You Don’t Do the Agile Process You Are the Agile Process

You Don’t Do the Agile Process You Are the Agile Process

Saying it this way puts and emphasis on starting with self and looking inward before blaming outward.

For an agile process to be successful, and probably any process at all, it must allow some focus on people, passions and teams working together.

  • Without an aim we have no purpose and not much of a reason to be a team. When we have that product aim we can test our ability to work together by looking at the results of our product development effort.
  • Without a focus on people we often on mechanics of the process to the exclusion that people matter.
  • And without working towards our passions we fail to ignite the energy within ourselves and we fail to contagiously spread our enthusiasm to others around us.

When we properly include the above three in our line of vision and don’t fall prey to using a model of software development that is so complex there is no room in our heads for the above three, we can win BIG time. What we focus on matters and if the process is so complex there is little room to think about anything else, then we loose.

A recurring pattern, that we have observed in large scale adoption of Agile “The Pursuit of Enterprise Agile” . Is a successful pilot that really focuses on the people working together, can ignite a ground swell approach to adopting agile.

Typically, organizations get started by contracting with outside an outside expert who advises them how to start agile. The advice is typically some setup a pilot that will be small enough to influence yet important enough to keep attention focused. The idea behind a pilot is simple, “Let’s setup a little experiment with this thing called agile and see how it works out for you?” After a business case review or senior leadership buy-in, the pilot is set up with an appropriate amount of autonomy.

Usually, an internal person is to be part of the pilot and run it. That person is charged with setting up the pilot and documenting their observations so that the organization can learn. A team is formed, trained and started down the agile path. The team works shoulder to shoulder with an on-site agile consultant who demonstrates the habits and values of agile while in motion. Often the team quickly emulates the behavior and then falls into a rhythm of product development and delivery.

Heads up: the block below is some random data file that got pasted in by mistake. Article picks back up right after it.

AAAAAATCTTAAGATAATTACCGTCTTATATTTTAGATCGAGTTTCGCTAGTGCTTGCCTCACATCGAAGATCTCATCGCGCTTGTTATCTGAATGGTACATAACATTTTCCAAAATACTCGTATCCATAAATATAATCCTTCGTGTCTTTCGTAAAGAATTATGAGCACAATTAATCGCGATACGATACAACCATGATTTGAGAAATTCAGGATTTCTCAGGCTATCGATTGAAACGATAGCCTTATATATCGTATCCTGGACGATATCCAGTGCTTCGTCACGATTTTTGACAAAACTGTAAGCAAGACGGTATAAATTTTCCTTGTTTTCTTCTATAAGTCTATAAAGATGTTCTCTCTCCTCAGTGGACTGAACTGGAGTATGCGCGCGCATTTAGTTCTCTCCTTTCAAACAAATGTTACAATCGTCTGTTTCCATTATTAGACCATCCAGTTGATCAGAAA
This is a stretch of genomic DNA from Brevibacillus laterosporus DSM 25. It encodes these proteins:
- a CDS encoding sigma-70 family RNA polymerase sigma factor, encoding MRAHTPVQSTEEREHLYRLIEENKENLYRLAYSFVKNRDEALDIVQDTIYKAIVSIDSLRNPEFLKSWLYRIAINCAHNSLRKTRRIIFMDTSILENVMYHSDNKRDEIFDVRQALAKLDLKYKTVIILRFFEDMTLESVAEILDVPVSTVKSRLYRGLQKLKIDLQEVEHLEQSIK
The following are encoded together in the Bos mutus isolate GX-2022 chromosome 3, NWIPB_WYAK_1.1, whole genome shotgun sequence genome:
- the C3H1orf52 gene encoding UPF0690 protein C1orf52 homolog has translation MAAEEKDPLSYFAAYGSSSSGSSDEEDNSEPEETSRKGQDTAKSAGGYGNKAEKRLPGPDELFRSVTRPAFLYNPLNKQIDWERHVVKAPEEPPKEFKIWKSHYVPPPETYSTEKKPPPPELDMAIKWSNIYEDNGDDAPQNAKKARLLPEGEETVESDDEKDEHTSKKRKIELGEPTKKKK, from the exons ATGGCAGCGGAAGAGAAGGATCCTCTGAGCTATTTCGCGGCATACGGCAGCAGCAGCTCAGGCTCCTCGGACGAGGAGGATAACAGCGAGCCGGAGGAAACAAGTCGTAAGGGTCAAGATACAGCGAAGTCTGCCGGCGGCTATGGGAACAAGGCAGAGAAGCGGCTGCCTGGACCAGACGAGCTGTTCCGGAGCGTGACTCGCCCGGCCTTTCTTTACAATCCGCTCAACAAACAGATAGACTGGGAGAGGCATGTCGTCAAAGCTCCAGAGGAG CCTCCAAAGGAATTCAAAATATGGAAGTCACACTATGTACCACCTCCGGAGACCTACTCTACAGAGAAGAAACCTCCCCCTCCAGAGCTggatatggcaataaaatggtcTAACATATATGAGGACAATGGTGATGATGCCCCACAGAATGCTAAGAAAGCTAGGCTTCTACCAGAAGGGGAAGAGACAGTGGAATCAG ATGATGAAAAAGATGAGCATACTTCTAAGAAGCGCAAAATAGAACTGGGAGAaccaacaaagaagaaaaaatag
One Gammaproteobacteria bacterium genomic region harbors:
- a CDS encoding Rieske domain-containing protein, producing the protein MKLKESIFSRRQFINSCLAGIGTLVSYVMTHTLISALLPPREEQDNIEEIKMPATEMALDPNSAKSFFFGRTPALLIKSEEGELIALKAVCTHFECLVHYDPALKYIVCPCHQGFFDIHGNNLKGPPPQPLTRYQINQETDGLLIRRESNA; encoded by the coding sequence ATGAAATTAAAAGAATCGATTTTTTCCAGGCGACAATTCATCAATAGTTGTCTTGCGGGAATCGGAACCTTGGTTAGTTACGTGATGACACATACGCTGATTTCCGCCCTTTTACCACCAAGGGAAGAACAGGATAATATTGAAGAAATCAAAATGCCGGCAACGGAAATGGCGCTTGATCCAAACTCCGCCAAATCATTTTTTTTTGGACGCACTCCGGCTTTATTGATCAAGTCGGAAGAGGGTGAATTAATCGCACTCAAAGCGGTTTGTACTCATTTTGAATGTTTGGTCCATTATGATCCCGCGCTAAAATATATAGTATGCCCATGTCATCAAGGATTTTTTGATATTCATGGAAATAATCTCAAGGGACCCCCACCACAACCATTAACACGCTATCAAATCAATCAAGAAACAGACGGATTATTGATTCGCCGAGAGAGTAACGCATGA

Then someone “process experts” typically take the observations of the people working together and abstract them. Now things really get whacked. The process expert believes they can take observations of the pilot and fold lessons learned into the enterprise methodology view. This is a too “hard problem” we have been trying to do this for years and are still in our infancy for understanding basic communication. However, based on what is written and documented in classic process literature you would be lead to believe we have evolved far more than we have.

After organization have absorbed the lasted round of process learning into their enterprise methodology. The very real skills and valuable team behaviors that were gained are lost. The next agile effort looks very much like the old process the organization ran before just with new words and language. The part that made the pilot effective is lost.

That is why “You Don’t Do the Agile Process You Are the Agile Process” works so well as a phrase. It constantly reminds me that agile starts with self.

People, Passions and Teams must be elevated above Principles, Philosophies and Practices. Without the first three the last three will not matter.